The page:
Unformatted text preview: This came to be known as the ‘clear and present danger’ test. Notes: Holmes says there is a clear and present danger in interfering with the draft. It has to be a kind of danger that the government can prevent. This interpretation set legal doctrine that can be taken from case to case. Holmes does not give much definition. Uses example of yelling fire in a crowded theater but not much else. Usually, get more definition. Speech when there is not time for correction presents a clear and present danger. Holmes wanted it to be applied during war time. It is dangerous because the government declares war and might declare war to stop free speech. Later has been over ruled....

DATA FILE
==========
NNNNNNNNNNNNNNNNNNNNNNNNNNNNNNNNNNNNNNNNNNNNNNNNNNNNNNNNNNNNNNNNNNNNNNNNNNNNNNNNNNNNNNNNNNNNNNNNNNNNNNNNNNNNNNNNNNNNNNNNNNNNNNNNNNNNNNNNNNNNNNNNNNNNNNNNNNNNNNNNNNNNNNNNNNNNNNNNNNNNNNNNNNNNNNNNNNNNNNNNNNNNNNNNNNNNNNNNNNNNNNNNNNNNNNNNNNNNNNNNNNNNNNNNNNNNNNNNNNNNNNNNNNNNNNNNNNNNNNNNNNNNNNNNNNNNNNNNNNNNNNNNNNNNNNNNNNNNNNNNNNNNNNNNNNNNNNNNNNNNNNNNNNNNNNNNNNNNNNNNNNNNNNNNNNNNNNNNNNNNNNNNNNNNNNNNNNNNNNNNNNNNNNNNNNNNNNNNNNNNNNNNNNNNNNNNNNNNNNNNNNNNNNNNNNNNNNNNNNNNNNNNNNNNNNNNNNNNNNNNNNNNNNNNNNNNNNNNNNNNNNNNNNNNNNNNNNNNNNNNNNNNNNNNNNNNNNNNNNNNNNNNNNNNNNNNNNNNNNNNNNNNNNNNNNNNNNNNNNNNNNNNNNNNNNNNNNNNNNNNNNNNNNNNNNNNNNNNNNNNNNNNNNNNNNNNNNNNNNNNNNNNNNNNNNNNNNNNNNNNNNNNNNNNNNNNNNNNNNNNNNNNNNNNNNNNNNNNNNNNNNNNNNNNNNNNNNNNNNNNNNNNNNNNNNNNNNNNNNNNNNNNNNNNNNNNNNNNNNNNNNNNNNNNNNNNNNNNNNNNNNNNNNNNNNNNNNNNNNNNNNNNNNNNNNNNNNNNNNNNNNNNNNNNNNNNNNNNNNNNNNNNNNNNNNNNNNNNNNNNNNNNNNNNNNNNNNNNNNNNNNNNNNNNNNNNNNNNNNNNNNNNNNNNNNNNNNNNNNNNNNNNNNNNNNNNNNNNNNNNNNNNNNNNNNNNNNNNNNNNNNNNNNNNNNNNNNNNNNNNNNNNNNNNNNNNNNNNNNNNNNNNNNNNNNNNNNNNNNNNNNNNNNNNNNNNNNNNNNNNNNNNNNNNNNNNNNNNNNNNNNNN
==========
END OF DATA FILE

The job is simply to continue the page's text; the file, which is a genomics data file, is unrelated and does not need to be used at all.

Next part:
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- Spring '10
- Supreme Court of the United States, First Amendment to the United States Constitution, present danger, Schenck